Secrets of the world’s best bars

Naren Young has some secrets to tell. Under his guidance, New York restaurant Saxon + Parole was crowned Best Restaurant Bar in America at Tales of the Cocktail in 2013 and 2016, while his new bar Dante currently ranks #34 on the prestigious list of the World’s 50 Best Bars compiled by Drinks International. In our May/June issue (subscribe here), he let us inside his mind.

When my friend Linden Pride tapped me to help curate and run the bar at Saxon + Parole, which opened in lower Manhattan in September 2010, I knew I was ready to finally create something truly world class. I had plied my trade in this business for almost two decades by that stage and the influences and philosophies that I’d collated in that time were ready to find an outlet. I was prepared, mentally at least, to bring these ideas to life and I knew that it would be an unwavering and acute focus on excellence that would bring success (and profits) to this hip new restaurant bar that had a crack team behind it.


I clearly remember my first day, looking through the downstairs storage freezers. Most of it was filled to the brim with frozen and pasteurized lemon and lime juices. Oh dear! Cue the eye roll.

I threw the entire contents straight into the garbage where they belonged and from that moment on, I would insist that every single juice, puree and syrup would be made by us, on the premises and fresh daily, when applicable. That means that we didn’t stock cranberry juice, because we couldn’t make it ourselves.

That caused a bit of a stir with the owners who had never hired someone with this maniacal eye for detail, who simply refused to cut corners. Their argument was that every bar in the world had cranberry juice and therefore, we also had to stock it. My succinct response was, “I don’t want to be like every bar in the world. I want to be unlike every bar in the world.”

Think about that for a minute. This philosophy would become one of my guiding mantras to this day. Each bar and bartender needs to find their own voice, and you should never do anything because you feel obliged to, or to be accepted as part of the status quo. Where’s the originality in that?

This dedication to freshness might sound obvious – even rudimentary – to many of you. But keep in mind that very few bars in America (where I’ve been based since leaving Australia in 2006) actually serve fresh juice. Sure, most of the modern craft cocktail bars do, but even many of them follow this pursuit haphazardly.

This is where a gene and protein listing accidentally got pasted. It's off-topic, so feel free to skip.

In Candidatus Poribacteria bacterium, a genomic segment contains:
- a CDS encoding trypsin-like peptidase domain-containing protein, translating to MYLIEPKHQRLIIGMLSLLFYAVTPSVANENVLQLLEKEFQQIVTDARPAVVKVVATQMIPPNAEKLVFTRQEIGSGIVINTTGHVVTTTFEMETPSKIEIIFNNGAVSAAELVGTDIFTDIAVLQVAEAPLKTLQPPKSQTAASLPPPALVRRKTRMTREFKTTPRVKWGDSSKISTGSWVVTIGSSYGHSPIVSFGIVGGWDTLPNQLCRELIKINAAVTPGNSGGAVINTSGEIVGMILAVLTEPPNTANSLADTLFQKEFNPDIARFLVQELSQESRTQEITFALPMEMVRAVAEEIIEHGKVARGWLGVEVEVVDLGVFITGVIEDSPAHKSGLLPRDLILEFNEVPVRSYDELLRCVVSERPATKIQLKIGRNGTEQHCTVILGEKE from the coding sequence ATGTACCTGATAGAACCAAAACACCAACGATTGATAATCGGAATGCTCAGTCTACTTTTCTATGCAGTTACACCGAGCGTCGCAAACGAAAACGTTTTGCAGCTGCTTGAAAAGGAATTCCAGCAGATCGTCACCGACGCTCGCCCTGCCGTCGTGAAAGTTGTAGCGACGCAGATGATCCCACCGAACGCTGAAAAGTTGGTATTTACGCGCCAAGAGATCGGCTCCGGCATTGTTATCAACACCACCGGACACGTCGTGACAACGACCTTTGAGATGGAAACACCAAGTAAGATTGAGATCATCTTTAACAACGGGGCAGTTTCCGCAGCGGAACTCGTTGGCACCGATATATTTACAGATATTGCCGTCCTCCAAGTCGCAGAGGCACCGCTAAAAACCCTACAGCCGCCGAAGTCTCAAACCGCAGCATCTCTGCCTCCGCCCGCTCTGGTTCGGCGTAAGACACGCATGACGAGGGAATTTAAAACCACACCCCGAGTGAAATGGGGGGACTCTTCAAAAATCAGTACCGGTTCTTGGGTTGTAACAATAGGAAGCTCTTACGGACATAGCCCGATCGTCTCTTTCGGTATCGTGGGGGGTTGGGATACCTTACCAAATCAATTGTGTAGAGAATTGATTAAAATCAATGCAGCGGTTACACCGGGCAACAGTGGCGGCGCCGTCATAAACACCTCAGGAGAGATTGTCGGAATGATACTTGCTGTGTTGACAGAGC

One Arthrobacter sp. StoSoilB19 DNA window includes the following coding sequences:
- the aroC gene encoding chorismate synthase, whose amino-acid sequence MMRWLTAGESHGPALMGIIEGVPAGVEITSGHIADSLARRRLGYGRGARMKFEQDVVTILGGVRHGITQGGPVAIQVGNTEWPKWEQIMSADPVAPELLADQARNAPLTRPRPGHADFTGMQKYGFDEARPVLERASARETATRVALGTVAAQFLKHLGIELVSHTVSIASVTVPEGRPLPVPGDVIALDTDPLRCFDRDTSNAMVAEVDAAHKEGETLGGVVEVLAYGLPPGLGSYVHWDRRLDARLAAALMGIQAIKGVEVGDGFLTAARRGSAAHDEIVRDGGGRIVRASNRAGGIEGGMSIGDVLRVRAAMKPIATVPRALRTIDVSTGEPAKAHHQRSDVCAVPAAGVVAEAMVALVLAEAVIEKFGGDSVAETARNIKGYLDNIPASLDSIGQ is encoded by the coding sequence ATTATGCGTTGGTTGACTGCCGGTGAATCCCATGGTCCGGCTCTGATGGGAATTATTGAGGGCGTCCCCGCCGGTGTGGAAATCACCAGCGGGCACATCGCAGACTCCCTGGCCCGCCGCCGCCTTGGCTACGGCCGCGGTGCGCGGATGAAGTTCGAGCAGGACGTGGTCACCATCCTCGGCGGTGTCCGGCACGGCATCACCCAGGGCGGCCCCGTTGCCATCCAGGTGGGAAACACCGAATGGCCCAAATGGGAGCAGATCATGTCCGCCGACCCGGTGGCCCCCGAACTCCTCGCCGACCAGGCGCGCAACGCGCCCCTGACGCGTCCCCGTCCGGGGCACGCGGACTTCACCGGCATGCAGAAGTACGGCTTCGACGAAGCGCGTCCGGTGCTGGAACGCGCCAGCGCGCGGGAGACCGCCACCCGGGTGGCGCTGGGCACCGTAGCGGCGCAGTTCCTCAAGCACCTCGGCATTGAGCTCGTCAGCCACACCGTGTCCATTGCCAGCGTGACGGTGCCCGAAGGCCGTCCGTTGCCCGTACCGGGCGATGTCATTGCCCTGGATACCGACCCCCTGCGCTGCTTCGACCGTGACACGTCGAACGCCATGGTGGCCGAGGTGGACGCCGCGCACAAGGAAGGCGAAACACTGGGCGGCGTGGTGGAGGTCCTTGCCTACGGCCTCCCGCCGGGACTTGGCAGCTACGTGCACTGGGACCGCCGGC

I’ve worked in some of the most high profile bars in America where we squeezed our own citrus juices daily but our pineapple, cranberry and apple juices were all generic bottled brands, made from concentrate. I’m sorry, but that is NOT a fresh juice program.


My biggest inspiration was actually an iconic restaurant called the Gramercy Tavern here in New York, a place that would teach me many lessons and still informs many of the decisions that I make today.

I never actually worked at the Gramercy but by spending countless hours (and money) at their long, legendary bar, there were many tiny details that made me realise what it would take to create one of the world’s best bars. This restaurant is not on the radar of the cocktail geeks that descend on New York every day of the year, and that’s a shame.

The main thing I took away from my experiences there was that they seemed to pay inordinate attention to the smallest details in everything they did. This is not as easy as it sounds.

I’ve often called it the ‘complete bar’, even though there are many better places around town to find intricately crafted cocktails. But that’s not the point; it is their adroit focus on the minutiae that led me down the path to look at every tiny detail of a bar operation and implement that philosophy in every venue I’ve worked at to this day.


Truth is, it’s not the cocktails themselves that separate a good bar from a great one anymore. There are wonderful drinks being mixed all over the world now; more than any other time in history.

It is by taking a thoughtful, analytical approach to every part of a bar’s operation, focusing on the small details and always asking “why?” that can set you on your way to developing a world class bar program.

It is the bars that provide consistency across all levels, whether it be drinks, service, whatever, that will always rise above the pack. To do so on a daily basis requires ongoing training and discipline and I cannot overstate the importance of both of these enough. By providing your staff with the tools and knowledge to execute your vision, you will create a positive and dynamic culture among your team and hopefully create a sense of loyalty because they know they work in an environment with very clear goals and an underlying focus on constant higher learning.

This should never be measured by what and how many awards you win. The Artesian Bar in London was crowned the world’s best bar four years running, but I don’t believe it was necessarily their drinks that won over the judging panel (though in truth their drinks were very good).

What they did better than anyone else, according to many accounts and not just my own, was coddle their guests. Greeted with a glass of champagne on arrival, it was a regal touch that certainly never went unnoticed. And it these small gestures of hospitality that create memorable experiences for our guests.

And really, isn’t that the whole point?

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